Did everyone have a nice Valentine's Weekend?
My weekend was pretty low-key. It was filled with plenty of time outdoors, some time for self-reflection, and a small act of kindness.
My Friday night started off with a Valentine's get-together with my two best friends.
We had dinner together and spent time catching up from the week. This means I will have officially made it through each holiday away from home. I'm very grateful to have found friends that feel like family to celebrate these occasions with!
The next morning, we had freakishly warm weather for February. It was in the mid-60s and sunny, so I decided to take a solo-trip to South Lake Tahoe. Technically it's still ski-season, but the beach was calling my name.
If you look in the backseat of my car, you'll usually find running gear because I'm always on the go. It was the perfect day for a run along the lake, so I laced up my shoes and headed out on the sand.
Fun fact: Pittsburgh's elevation comes in at about 700 feet above sea level. Lake Tahoe (at its low point) sits at about 6000 feet above sea level. This means it's about a mile higher in elevation, which makes it difficult to run. Nonetheless, it's a beautiful place to spend an afternoon.
Under the trees I found a spot with a scenic view of the lake to have lunch. It was quiet, peaceful day with just enough warmth as the sunlight came in through the trees.
This trip focused on self-reflection and solitude; two things I have learned to embrace since moving away on my own.
As evening approached, I watched the last bit of sun disappear over the lake. With each inch of darkness, the air grew chillier. I enjoyed the last few minutes of daylight as I reflected on my journey these past ten months. Before long, I will have to start making decisions on where to move next and which direction to take on my career path.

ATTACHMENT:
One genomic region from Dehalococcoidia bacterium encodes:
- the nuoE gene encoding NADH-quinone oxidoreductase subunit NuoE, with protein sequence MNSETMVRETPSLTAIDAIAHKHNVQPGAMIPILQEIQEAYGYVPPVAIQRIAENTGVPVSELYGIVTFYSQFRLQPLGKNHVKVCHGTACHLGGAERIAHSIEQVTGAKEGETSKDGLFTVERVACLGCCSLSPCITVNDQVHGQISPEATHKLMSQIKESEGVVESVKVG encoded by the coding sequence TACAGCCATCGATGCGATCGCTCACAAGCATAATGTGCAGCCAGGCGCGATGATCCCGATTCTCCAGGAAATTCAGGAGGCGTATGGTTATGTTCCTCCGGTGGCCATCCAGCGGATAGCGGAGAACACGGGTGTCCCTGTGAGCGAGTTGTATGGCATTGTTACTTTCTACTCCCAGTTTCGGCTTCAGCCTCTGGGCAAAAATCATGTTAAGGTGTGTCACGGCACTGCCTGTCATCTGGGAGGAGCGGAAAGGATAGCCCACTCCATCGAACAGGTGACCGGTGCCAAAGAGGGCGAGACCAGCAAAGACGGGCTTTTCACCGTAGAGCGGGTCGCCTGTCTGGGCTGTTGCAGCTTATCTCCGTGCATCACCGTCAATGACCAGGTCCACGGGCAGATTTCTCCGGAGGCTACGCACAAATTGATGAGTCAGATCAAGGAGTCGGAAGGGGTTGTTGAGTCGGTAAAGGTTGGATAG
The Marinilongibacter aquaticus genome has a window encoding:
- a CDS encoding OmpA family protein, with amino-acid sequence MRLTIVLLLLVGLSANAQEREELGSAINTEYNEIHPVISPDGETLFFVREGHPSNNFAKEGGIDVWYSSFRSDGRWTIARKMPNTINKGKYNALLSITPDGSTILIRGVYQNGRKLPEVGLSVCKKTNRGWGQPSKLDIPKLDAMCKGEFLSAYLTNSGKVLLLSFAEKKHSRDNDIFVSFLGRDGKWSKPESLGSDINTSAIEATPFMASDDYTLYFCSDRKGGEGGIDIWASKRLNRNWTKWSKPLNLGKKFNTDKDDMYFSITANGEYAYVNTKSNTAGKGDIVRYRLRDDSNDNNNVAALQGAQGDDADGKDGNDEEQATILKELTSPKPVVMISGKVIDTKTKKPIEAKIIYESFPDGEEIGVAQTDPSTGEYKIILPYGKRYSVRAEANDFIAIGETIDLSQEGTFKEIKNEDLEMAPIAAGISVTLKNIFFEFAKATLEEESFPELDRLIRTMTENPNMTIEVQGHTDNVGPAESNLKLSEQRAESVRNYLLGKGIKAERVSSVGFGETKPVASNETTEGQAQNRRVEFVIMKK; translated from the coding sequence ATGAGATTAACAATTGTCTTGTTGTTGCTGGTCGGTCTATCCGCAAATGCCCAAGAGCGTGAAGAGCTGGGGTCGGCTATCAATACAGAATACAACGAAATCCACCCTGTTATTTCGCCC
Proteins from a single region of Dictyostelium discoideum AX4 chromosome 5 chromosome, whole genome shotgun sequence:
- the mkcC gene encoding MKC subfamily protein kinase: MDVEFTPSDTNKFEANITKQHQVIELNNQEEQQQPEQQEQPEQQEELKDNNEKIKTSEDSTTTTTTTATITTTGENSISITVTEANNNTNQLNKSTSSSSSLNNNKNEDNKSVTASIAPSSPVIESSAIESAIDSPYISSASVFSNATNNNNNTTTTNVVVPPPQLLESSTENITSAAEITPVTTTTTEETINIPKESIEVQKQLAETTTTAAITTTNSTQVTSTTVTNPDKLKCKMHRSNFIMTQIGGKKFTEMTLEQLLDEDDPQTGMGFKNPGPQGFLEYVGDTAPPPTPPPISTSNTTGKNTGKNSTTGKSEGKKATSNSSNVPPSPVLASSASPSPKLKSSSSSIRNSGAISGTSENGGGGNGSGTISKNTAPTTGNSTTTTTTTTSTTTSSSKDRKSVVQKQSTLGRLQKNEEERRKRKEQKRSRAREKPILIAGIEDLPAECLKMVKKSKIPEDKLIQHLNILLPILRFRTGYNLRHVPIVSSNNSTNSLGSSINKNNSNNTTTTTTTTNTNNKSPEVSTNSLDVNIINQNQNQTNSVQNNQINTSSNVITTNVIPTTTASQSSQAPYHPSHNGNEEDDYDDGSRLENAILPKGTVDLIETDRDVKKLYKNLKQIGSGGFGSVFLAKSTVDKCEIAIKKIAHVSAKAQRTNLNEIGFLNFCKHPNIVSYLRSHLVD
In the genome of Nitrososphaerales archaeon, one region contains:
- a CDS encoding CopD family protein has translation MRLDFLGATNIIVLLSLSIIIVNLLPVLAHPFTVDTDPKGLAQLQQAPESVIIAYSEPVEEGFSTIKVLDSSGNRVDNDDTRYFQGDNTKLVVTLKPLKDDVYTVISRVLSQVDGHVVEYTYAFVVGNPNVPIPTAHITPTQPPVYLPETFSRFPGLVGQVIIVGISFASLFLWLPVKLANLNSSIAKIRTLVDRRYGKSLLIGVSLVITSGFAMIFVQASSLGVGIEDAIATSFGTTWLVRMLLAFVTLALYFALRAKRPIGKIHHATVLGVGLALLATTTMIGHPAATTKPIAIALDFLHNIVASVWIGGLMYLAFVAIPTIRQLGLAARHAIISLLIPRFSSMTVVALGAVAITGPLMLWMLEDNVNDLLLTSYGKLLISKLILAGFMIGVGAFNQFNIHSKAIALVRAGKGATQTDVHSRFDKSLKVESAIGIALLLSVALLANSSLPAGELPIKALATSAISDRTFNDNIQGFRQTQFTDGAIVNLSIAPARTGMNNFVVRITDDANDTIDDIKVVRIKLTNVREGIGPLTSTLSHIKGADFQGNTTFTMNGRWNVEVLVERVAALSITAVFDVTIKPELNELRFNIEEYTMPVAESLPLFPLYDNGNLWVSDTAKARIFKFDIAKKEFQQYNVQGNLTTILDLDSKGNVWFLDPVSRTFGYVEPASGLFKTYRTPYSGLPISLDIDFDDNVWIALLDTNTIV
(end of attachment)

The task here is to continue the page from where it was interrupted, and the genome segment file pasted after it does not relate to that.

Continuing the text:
Sunday morning started with brunch on my balcony and a call home to my grandma. We chatted for over an hour. I'm pretty sure I inherited my talking gene from her!
With a free day ahead of me, I headed downtown to the River Walk to take advantage of the nice weather.
I took a walk and enjoyed watching the people out and about. With my laptop in hand, I planned on grabbing lunch and doing some writing in a coffee shop during the late afternoon. When traditional work hours end for the week you'll always find me working on a creative project of some sort. It's one of my favorite ways to spend my free time.
However, something unexpected happened.
The River Walk led me into town where a woman stopped and asked me if I had some spare change. She told me she was trying to get money to buy something to eat. I opened up my purse and handed her the $2 I had in my wallet. Then I turned back around and said, "I'm actually about to go have lunch. Do you want to come with me? I could use some company."
As we ate she told me a story about how mental illness had forced her out of work. She gets enough money to cover housing right now, but not always enough to buy food. She was trying to figure out how to make it by until April when she was planning to move back to California with her family.
I pulled out my phone and wrote down information for a local non-profit that serves a free community meal each night. She told me she was working really hard to change her life around. I told her I believed in her. Her eyes swelled up with tears.
She thanked me for my kindness. And I thanked her for allowing me to open my heart.
In Catholic Social Teaching, the basic principle of Human Dignity teaches us that each human life is sacred. Despite our differences and individual circumstances, everyone has immeasurable worth and therefore deserves the highest respect. This woman wasn't someone who was struggling out on the street; we were just two friends eating lunch on a Sunday afternoon.
When she asked where I went to school, I told her Saint Vincent College. "It's a small, Catholic school in western-Pennsylvania," I explained.
But it's actually much more than that. It's a community that inspires individuals to create a better world.
I smiled at the woman as we got up from the table. She told me she was grateful to have a place to live right now. The cross-walk flashed blue and we parted ways.
As this weekend came to an end, I returned home with a greater sense of gratitude. Sometimes life's biggest lessons happen when you least expect them.